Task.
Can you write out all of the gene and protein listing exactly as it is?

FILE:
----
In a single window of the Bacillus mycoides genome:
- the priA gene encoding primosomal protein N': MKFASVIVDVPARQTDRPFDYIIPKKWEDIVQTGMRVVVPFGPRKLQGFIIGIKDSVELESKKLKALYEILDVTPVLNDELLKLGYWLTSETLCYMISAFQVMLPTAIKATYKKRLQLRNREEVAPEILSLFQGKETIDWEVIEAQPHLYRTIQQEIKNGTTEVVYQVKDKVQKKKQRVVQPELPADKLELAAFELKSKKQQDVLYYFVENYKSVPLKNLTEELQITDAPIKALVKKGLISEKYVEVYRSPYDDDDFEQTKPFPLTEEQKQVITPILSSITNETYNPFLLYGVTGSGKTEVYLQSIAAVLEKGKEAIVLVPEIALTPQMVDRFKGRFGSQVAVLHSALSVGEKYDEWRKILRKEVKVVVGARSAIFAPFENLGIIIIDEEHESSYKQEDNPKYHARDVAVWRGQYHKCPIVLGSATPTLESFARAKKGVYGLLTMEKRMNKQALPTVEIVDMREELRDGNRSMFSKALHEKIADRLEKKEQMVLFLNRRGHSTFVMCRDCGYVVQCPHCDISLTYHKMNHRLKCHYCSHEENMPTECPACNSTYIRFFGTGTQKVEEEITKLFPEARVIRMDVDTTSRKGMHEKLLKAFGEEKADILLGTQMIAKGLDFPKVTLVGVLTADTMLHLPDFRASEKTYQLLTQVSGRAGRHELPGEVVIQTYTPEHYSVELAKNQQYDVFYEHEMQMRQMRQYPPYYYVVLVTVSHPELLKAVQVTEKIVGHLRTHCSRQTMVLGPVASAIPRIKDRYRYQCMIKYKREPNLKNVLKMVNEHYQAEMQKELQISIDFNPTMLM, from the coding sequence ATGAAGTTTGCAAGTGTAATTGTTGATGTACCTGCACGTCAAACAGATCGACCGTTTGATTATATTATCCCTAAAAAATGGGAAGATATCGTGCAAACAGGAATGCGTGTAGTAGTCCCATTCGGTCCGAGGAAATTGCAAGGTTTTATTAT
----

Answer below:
In a single window of the Bacillus mycoides genome:
- the priA gene encoding primosomal protein N': MKFASVIVDVPARQTDRPFDYIIPKKWEDIVQTGMRVVVPFGPRKLQGFIIGIKDSVELESKKLKALYEILDVTPVLNDELLKLGYWLTSETLCYMISAFQVMLPTAIKATYKKRLQLRNREEVAPEILSLFQGKETIDWEVIEAQPHLYRTIQQEIKNGTTEVVYQVKDKVQKKKQRVVQPELPADKLELAAFELKSKKQQDVLYYFVENYKSVPLKNLTEELQITDAPIKALVKKGLISEKYVEVYRSPYDDDDFEQTKPFPLTEEQKQVITPILSSITNETYNPFLLYGVTGSGKTEVYLQSIAAVLEKGKEAIVLVPEIALTPQMVDRFKGRFGSQVAVLHSALSVGEKYDEWRKILRKEVKVVVGARSAIFAPFENLGIIIIDEEHESSYKQEDNPKYHARDVAVWRGQYHKCPIVLGSATPTLESFARAKKGVYGLLTMEKRMNKQALPTVEIVDMREELRDGNRSMFSKALHEKIADRLEKKEQMVLFLNRRGHSTFVMCRDCGYVVQCPHCDISLTYHKMNHRLKCHYCSHEENMPTECPACNSTYIRFFGTGTQKVEEEITKLFPEARVIRMDVDTTSRKGMHEKLLKAFGEEKADILLGTQMIAKGLDFPKVTLVGVLTADTMLHLPDFRASEKTYQLLTQVSGRAGRHELPGEVVIQTYTPEHYSVELAKNQQYDVFYEHEMQMRQMRQYPPYYYVVLVTVSHPELLKAVQVTEKIVGHLRTHCSRQTMVLGPVASAIPRIKDRYRYQCMIKYKREPNLKNVLKMVNEHYQAEMQKELQISIDFNPTMLM, from the coding sequence ATGAAGTTTGCAAGTGTAATTGTTGATGTACCTGCACGTCAAACAGATCGACCGTTTGATTATATTATCCCTAAAAAATGGGAAGATATCGTGCAAACAGGAATGCGTGTAGTAGTCCCATTCGGTCCGAGGAAATTGCAAGGTTTTATTAT